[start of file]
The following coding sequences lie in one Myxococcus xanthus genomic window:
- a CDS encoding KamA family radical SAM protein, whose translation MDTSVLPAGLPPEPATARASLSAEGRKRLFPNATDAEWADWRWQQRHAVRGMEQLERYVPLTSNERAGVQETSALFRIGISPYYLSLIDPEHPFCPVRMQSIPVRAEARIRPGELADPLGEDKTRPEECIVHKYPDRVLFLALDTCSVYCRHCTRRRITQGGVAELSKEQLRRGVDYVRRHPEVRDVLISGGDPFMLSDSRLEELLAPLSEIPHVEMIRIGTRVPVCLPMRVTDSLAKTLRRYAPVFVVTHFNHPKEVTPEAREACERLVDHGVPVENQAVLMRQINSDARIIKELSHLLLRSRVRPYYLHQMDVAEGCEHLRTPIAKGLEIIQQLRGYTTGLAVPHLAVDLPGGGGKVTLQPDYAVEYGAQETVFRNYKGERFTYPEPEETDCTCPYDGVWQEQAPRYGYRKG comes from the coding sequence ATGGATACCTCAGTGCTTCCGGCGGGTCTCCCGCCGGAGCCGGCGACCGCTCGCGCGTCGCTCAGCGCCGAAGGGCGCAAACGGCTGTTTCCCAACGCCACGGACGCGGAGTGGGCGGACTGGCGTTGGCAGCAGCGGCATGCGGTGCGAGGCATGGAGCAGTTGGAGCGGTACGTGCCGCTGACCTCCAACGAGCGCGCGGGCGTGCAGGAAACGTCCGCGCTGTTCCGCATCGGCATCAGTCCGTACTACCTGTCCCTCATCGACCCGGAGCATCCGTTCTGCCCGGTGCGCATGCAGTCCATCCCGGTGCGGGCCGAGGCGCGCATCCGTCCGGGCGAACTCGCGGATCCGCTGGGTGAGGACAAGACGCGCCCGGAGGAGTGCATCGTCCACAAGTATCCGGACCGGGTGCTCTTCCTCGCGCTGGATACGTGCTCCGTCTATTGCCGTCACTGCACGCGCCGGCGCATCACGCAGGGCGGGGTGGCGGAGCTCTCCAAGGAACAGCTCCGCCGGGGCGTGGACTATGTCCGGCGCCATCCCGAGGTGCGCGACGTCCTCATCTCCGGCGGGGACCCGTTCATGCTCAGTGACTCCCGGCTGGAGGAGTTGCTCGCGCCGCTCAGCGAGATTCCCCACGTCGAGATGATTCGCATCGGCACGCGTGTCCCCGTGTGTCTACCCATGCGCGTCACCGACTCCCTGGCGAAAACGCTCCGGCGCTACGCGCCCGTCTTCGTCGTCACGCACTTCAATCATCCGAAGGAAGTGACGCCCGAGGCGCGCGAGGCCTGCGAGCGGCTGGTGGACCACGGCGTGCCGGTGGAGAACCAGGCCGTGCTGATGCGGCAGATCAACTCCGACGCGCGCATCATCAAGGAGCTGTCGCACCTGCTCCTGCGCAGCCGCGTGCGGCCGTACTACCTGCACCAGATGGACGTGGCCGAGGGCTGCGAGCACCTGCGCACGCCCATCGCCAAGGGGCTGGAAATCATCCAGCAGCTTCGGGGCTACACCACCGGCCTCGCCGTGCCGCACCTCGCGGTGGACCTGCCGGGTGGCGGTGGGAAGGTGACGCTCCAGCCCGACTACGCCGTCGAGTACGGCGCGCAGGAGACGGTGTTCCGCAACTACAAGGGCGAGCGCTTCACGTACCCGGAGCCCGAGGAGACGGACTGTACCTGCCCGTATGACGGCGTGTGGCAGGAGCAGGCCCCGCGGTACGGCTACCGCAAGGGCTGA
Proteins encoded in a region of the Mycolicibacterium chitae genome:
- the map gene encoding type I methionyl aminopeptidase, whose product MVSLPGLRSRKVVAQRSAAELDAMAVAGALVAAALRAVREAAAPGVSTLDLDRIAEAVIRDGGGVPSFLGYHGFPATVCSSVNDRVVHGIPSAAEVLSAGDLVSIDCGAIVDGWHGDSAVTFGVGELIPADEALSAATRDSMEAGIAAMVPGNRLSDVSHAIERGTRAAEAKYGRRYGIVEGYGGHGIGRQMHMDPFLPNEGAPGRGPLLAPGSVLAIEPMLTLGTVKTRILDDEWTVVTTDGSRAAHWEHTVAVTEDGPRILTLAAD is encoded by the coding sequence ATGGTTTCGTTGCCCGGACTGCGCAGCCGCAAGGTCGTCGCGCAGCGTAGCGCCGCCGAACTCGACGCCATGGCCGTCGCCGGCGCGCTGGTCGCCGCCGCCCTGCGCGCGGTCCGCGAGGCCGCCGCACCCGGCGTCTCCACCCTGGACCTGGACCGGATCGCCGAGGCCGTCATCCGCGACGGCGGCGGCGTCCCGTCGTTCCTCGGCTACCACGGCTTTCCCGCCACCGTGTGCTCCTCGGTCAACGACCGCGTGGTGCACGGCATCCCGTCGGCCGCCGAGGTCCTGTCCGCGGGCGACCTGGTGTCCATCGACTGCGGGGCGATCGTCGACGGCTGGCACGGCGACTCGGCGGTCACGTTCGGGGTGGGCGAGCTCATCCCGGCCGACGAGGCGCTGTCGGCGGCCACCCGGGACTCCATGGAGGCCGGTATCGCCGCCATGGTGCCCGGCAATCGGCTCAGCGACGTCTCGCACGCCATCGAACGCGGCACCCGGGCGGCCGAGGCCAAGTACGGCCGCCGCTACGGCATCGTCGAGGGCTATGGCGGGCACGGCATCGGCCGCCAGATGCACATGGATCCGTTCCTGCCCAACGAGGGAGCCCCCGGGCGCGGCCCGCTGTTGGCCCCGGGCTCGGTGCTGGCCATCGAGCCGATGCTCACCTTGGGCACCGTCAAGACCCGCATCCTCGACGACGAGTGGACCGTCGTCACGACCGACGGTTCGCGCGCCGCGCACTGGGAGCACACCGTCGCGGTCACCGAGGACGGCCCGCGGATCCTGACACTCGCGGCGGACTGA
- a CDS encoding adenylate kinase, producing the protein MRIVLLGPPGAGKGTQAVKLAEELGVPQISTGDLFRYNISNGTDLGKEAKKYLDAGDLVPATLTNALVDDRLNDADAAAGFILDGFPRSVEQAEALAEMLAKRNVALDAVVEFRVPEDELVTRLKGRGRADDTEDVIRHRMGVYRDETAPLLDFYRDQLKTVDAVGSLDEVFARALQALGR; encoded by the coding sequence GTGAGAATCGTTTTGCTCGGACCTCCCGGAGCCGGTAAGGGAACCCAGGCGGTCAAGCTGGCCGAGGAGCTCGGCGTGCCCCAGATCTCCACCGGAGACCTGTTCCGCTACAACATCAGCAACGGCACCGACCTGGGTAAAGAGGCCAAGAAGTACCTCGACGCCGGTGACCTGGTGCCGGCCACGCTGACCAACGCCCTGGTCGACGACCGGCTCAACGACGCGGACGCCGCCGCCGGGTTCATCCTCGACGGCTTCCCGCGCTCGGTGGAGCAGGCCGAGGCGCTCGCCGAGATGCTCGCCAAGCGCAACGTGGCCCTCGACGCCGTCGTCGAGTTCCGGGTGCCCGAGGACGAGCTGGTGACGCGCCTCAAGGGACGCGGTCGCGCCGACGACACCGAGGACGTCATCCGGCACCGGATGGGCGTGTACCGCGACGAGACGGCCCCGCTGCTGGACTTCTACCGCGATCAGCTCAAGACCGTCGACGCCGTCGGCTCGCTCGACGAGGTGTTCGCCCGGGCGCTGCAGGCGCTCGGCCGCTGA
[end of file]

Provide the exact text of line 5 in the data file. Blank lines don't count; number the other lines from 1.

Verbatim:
- a CDS encoding adenylate kinase, producing the protein MRIVLLGPPGAGKGTQAVKLAEELGVPQISTGDLFRYNISNGTDLGKEAKKYLDAGDLVPATLTNALVDDRLNDADAAAGFILDGFPRSVEQAEALAEMLAKRNVALDAVVEFRVPEDELVTRLKGRGRADDTEDVIRHRMGVYRDETAPLLDFYRDQLKTVDAVGSLDEVFARALQALGR; encoded by the coding sequence GTGAGAATCGTTTTGCTCGGACCTCCCGGAGCCGGTAAGGGAACCCAGGCGGTCAAGCTGGCCGAGGAGCTCGGCGTGCCCCAGATCTCCACCGGAGACCTGTTCCGCTACAACATCAGCAACGGCACCGACCTGGGTAAAGAGGCCAAGAAGTACCTCGACGCCGGTGACCTGGTGCCGGCCACGCTGACCAACGCCCTGGTCGACGACCGGCTCAACGACGCGGACGCCGCCGCCGGGTTCATCCTCGACGGCTTCCCGCGCTCGGTGGAGCAGGCCGAGGCGCTCGCCGAGATGCTCGCCAAGCGCAACGTGGCCCTCGACGCCGTCGTCGAGTTCCGGGTGCCCGAGGACGAGCTGGTGACGCGCCTCAAGGGACGCGGTCGCGCCGACGACACCGAGGACGTCATCCGGCACCGGATGGGCGTGTACCGCGACGAGACGGCCCCGCTGCTGGACTTCTACCGCGATCAGCTCAAGACCGTCGACGCCGTCGGCTCGCTCGACGAGGTGTTCGCCCGGGCGCTGCAGGCGCTCGGCCGCTGA